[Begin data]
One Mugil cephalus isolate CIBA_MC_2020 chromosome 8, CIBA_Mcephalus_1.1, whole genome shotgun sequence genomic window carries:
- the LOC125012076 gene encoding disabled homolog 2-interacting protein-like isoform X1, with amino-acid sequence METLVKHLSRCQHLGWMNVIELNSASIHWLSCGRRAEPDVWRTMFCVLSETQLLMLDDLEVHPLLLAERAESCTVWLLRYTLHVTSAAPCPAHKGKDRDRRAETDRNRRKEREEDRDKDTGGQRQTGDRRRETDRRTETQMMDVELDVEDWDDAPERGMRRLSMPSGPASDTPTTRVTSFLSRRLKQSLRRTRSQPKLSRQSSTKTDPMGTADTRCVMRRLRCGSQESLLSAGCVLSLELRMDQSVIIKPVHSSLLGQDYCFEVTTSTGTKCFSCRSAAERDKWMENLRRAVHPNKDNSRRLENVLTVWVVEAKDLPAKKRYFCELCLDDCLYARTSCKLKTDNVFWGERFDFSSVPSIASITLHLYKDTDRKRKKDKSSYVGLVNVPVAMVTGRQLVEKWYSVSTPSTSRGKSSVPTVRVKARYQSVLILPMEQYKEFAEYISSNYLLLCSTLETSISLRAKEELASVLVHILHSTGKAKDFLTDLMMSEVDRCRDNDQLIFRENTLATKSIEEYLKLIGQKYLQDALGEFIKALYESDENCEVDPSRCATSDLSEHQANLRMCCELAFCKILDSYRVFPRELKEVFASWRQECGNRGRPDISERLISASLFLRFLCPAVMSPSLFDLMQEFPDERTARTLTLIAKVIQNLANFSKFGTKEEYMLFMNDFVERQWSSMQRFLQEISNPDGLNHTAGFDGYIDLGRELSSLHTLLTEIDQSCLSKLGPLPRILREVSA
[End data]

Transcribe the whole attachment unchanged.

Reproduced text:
One Mugil cephalus isolate CIBA_MC_2020 chromosome 8, CIBA_Mcephalus_1.1, whole genome shotgun sequence genomic window carries:
- the LOC125012076 gene encoding disabled homolog 2-interacting protein-like isoform X1, with amino-acid sequence METLVKHLSRCQHLGWMNVIELNSASIHWLSCGRRAEPDVWRTMFCVLSETQLLMLDDLEVHPLLLAERAESCTVWLLRYTLHVTSAAPCPAHKGKDRDRRAETDRNRRKEREEDRDKDTGGQRQTGDRRRETDRRTETQMMDVELDVEDWDDAPERGMRRLSMPSGPASDTPTTRVTSFLSRRLKQSLRRTRSQPKLSRQSSTKTDPMGTADTRCVMRRLRCGSQESLLSAGCVLSLELRMDQSVIIKPVHSSLLGQDYCFEVTTSTGTKCFSCRSAAERDKWMENLRRAVHPNKDNSRRLENVLTVWVVEAKDLPAKKRYFCELCLDDCLYARTSCKLKTDNVFWGERFDFSSVPSIASITLHLYKDTDRKRKKDKSSYVGLVNVPVAMVTGRQLVEKWYSVSTPSTSRGKSSVPTVRVKARYQSVLILPMEQYKEFAEYISSNYLLLCSTLETSISLRAKEELASVLVHILHSTGKAKDFLTDLMMSEVDRCRDNDQLIFRENTLATKSIEEYLKLIGQKYLQDALGEFIKALYESDENCEVDPSRCATSDLSEHQANLRMCCELAFCKILDSYRVFPRELKEVFASWRQECGNRGRPDISERLISASLFLRFLCPAVMSPSLFDLMQEFPDERTARTLTLIAKVIQNLANFSKFGTKEEYMLFMNDFVERQWSSMQRFLQEISNPDGLNHTAGFDGYIDLGRELSSLHTLLTEIDQSCLSKLGPLPRILREVSA